The aim of the platform is to accelerate the development of a European algae industry and promote algae for nutrition and other uses among consumers and businesses in the EU.
Algae species have been produced and consumed throughout the world for centuries. They are a mainstay of Asian cuisine due to their high nutritional value and distinct salty or umami taste. In recent years, they are becoming a standard ingredient as well in western vegan dishes.
Outside of the culinary realm, algae have turned into a go-to feedstock for sustainable industrial applications, such as biodegradable plastics. Moreover, their production helps improving ocean health by reducing carbon dioxide, phosphorus and nitrogen levels in marine ecosystems. They are also a nursery and hide-out for many marine animals, promoting underwater biodiversity.
Despite these benefits, the uptake in Europe of algae production and consumption is slow. So the European Commission is stepping up the game.
Together with CINEA and a consortium (comprised of EurA AG, EABA, Systemiq, Technopolis and s.Pro), the Commission is launching EU4Algae. This three-year project will accelerate the scale-up of a regenerative, resilient, fair and climate friendly algae industry in Europe, and bring more novel algae species to the EU market.
The platform will be a unique space for collaboration among European algae stakeholders including algae farmers, producers, sellers, consumers, technology developers as well as business-support organisations, investors, public authorities, academia, researchers and NGOs. It will also act as a single information hub on algae funding calls, projects, business-related information, intelligence and best practices.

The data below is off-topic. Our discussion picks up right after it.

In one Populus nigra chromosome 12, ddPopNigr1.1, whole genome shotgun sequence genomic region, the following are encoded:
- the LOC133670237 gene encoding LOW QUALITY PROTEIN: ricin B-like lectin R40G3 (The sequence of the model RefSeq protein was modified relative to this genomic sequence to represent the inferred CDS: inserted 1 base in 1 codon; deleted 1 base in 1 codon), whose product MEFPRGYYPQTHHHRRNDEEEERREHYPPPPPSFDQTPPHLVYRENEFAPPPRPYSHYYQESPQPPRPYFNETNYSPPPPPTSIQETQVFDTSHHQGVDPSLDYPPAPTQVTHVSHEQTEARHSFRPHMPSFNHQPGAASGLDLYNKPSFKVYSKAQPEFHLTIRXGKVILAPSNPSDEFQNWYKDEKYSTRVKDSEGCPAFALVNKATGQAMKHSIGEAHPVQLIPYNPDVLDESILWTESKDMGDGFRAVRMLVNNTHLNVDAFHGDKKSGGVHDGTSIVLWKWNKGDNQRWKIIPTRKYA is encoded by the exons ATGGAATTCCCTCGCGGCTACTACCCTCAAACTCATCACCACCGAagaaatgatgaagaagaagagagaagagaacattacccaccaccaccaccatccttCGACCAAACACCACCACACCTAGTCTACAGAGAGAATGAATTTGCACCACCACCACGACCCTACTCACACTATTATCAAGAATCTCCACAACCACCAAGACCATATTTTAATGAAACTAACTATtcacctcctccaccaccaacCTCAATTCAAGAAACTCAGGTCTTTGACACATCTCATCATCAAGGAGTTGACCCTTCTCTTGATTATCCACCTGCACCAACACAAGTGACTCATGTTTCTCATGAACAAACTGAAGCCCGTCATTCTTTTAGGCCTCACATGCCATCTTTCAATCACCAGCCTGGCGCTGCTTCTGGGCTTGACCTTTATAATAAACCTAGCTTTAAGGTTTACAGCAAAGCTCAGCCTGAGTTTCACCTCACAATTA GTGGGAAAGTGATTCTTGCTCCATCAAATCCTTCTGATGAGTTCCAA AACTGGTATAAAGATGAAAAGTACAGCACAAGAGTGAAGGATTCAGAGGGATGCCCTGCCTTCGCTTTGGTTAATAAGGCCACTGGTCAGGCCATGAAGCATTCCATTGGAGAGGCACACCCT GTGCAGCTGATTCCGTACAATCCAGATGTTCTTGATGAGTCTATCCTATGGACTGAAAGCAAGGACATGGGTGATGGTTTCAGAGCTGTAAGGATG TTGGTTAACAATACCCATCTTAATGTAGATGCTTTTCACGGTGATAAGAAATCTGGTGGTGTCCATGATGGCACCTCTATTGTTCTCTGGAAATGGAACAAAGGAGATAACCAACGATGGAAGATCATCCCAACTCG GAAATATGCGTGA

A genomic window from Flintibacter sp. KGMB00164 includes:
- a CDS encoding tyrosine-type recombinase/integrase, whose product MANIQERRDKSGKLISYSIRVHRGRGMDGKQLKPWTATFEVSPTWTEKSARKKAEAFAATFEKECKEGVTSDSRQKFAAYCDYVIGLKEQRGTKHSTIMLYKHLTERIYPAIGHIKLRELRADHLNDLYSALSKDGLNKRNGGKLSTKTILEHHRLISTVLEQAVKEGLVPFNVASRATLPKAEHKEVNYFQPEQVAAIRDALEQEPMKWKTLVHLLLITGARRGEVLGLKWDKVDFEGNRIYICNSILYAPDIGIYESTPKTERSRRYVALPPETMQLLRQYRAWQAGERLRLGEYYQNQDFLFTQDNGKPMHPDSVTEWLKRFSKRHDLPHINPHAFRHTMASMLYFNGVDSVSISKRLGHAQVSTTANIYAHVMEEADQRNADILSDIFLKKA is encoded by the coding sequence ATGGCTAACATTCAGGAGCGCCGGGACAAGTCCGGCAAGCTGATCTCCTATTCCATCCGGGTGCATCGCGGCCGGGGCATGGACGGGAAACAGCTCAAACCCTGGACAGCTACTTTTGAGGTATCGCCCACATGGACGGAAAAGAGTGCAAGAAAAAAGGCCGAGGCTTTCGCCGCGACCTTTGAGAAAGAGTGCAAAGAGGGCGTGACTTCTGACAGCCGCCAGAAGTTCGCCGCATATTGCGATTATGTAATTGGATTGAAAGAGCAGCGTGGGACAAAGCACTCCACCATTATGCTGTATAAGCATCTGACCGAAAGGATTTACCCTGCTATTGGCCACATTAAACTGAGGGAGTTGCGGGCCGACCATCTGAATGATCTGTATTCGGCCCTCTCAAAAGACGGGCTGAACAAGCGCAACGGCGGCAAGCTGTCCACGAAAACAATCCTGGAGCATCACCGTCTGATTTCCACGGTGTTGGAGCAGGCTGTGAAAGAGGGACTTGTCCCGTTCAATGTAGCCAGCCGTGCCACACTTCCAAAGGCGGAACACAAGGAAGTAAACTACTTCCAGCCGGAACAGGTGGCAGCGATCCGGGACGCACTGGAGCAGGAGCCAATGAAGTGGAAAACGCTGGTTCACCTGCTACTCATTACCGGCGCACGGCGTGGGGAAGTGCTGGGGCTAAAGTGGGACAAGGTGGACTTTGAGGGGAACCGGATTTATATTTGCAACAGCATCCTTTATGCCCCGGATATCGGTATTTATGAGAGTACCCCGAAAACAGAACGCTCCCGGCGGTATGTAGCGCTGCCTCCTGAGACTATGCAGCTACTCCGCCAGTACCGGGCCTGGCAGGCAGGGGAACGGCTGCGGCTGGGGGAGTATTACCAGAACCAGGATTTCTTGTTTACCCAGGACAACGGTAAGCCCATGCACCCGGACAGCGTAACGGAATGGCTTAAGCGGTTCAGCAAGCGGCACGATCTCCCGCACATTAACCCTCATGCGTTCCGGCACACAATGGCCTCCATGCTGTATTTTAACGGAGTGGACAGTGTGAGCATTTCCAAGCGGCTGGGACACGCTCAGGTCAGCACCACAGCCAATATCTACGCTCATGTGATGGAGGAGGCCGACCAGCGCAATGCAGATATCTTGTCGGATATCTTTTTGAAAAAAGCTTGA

The collaboration platform will be online by the summer 2022.
Background: Realising the European Green Deal through algae
In its Farm to Fork strategy, a key component of the European Green Deal, the Commission stated the ambition for algae to “become an important source of alternative protein for a sustainable food system and global food security”. In last year’s strategic guidelines for sustainable aquaculture, the Commission highlighted the role of seaweed cultivation in climate mitigation (through carbon sequestration) as well as climate adaptation (e.g. nature-based coastal protection).
By the end of 2022, the Commission will release an EU Algae initiative accompanied by an Action plan to promote algae in Europe.